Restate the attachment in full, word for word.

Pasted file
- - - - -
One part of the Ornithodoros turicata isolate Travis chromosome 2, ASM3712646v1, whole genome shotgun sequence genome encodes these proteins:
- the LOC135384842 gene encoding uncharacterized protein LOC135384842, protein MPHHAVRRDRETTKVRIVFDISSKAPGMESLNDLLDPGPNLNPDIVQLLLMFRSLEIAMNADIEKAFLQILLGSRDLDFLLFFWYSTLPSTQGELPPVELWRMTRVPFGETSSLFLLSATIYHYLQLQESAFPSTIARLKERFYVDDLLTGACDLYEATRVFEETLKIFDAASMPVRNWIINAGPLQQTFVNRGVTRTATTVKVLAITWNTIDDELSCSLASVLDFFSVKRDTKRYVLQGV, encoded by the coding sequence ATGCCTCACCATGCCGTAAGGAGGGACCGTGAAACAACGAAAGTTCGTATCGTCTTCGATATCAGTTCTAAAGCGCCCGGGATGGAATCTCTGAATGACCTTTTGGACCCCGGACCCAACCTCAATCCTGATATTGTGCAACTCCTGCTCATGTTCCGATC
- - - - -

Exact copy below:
One part of the Ornithodoros turicata isolate Travis chromosome 2, ASM3712646v1, whole genome shotgun sequence genome encodes these proteins:
- the LOC135384842 gene encoding uncharacterized protein LOC135384842, protein MPHHAVRRDRETTKVRIVFDISSKAPGMESLNDLLDPGPNLNPDIVQLLLMFRSLEIAMNADIEKAFLQILLGSRDLDFLLFFWYSTLPSTQGELPPVELWRMTRVPFGETSSLFLLSATIYHYLQLQESAFPSTIARLKERFYVDDLLTGACDLYEATRVFEETLKIFDAASMPVRNWIINAGPLQQTFVNRGVTRTATTVKVLAITWNTIDDELSCSLASVLDFFSVKRDTKRYVLQGV, encoded by the coding sequence ATGCCTCACCATGCCGTAAGGAGGGACCGTGAAACAACGAAAGTTCGTATCGTCTTCGATATCAGTTCTAAAGCGCCCGGGATGGAATCTCTGAATGACCTTTTGGACCCCGGACCCAACCTCAATCCTGATATTGTGCAACTCCTGCTCATGTTCCGATC